In the second article, Alex da Mota Pedrosa also explores the contribution of customers to innovation. He starts from the apparent contradiction that although customer integration during innovation processes can enrich companies' innovation performance, it can also harm innovativeness. This article gives a fine-grained picture of how organizations engage in customer integration throughout the innovation process. Using multiple case studies of logistics service providers, the author shows that companies focus on both proactive and reactive customer integration during idea generation and implementation, but refrain from reactive customer integration during development.

Björn Remneland-Wikhamn and David Knights, in the third article, highlight the problematic use of transaction cost economics (TCE) in the context of open innovation. They argue that TCE has a limited descriptive power and potentially does normative damage to open innovation, which they illustrate with a case study of the Volvo Group. The authors question the belief that hierarchical control eliminates transaction costs, and that an overemphasis on reduction of transaction costs, together with a focus on rationality, leave little space for an innovative climate, thus diverting attention away from the creative potential of transactions.

Salomon Habtay, in the fourth article, examines the relative disruptiveness potential of technology-driven and market-driven innovations. Based on multiple case studies, the author argues that while the disruption process of technology-driven innovation conforms to the patterns predicted by the disruptive innovation literature, the disruption process of market-driven disruptive business model innovation depicts a different, bottleneck shape.

In the fifth article, Özge Çokpekin and Mette Præst Knudsen focus on the important question whether organizing creativity really leads to innovation. This article is based on conference papers that won the ‘Tom Hustad student best paper award’ at the International Product Development Management Conference in Delft 2011, and the ‘John Bessant Best Paper Award’ at the CINet Conference in Aarhus 2011. This paper uses established creativity and innovation models to identify the work environment characteristics that stimulate creativity, and subsequently analyse whether such an environment leads to product and process innovation in small and medium-sized firms. The authors demonstrate that this environment does not yield the same results for product and process innovation. They argue that the relationship between organizational creativity and innovation is not generalizable, but contingent upon the innovation type and firm characteristics.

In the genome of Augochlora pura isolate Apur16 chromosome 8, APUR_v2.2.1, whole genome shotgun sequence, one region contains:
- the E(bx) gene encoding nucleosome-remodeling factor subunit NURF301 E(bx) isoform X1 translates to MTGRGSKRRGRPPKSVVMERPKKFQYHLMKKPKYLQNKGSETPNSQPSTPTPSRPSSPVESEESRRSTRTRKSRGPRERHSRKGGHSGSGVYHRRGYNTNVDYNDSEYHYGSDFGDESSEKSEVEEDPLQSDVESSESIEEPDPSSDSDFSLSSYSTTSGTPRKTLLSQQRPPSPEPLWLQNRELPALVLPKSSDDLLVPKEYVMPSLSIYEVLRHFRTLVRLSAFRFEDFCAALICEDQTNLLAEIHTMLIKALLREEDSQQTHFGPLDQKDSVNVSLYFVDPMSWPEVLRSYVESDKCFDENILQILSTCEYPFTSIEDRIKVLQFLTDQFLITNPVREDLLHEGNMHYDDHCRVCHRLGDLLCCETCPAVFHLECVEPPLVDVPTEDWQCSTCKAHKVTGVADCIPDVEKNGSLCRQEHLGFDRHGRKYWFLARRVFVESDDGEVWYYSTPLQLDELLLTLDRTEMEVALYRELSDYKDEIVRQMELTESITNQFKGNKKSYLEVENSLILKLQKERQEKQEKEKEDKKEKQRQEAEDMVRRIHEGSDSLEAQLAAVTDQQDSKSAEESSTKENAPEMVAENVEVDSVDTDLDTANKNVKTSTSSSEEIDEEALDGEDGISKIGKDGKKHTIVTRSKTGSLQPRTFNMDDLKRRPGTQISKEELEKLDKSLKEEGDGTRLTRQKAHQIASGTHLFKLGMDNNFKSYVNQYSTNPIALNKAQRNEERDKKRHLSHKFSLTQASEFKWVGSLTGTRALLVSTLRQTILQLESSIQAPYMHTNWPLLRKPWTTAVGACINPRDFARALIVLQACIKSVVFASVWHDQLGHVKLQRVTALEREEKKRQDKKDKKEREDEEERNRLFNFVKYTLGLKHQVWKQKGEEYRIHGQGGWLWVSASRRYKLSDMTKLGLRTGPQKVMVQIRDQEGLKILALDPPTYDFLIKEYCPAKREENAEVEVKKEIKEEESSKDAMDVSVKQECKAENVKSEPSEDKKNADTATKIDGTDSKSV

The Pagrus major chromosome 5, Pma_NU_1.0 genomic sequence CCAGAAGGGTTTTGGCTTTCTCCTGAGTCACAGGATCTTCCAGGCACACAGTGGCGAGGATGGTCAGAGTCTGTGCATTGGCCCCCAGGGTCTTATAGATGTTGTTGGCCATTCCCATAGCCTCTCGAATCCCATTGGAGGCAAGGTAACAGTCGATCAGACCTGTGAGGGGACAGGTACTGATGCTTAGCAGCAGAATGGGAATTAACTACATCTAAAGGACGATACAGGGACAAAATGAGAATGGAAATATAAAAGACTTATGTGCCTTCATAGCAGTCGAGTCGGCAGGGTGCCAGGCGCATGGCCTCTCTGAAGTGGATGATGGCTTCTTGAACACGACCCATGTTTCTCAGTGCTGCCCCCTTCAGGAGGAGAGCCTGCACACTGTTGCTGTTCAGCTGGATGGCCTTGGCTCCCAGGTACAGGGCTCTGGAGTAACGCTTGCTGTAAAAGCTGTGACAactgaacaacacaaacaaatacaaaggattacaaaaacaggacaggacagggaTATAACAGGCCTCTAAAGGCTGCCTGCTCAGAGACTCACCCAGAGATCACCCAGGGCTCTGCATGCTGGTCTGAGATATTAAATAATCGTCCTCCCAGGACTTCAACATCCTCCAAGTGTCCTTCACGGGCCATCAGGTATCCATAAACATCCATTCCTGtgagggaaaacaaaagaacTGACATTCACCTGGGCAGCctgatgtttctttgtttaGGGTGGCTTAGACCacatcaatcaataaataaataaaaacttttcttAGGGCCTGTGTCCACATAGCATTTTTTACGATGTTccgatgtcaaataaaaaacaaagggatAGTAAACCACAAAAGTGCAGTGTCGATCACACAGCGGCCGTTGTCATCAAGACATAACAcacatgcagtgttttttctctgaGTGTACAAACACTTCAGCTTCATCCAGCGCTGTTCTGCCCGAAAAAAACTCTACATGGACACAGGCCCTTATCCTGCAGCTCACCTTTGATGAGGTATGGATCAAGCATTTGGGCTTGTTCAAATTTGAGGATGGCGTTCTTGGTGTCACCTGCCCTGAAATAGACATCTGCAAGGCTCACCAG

The final article in this issue, by Claudio Dell'Era, Celine Abecassis-Moedas, Sihem Ben Mahmoud-Jouini, Delphine Manceau and Roberto Verganti, is also based on a selected paper presented at the International Product Development Management Conference in Delft 2011. This paper focuses on design consultancies, as a particular type of creative knowledge-intensive business service, studying the challenges raised by the internationalization of these businesses, given the importance of customer interaction and intimacy in service delivery. Based on multiple case studies of design consultancies in five different countries, the authors propose three internationalization modes: star-based, process-based and glocality-based.

We trust that, in this September issue, we provide you once again with the results of challenging new research on creativity and innovation management topics. As we finalize this editorial, we look forward to our affiliate partners CINet's annual conference in Rome (see www.continuous-innovation.net), and PDMA's Research Forum in Orlando, Florida (see www.pdma.org). Promising and high-quality contributions to these and other events in our fields can find their way to publication in CIM. We call on all members of the CIM community – readers, authors, reviewers and others – to submit their best work fitting our aims and scope, and spread the word to your colleagues and academic friends, so that we can keep bringing you the newest insights and add value to the field of creativity and innovation management.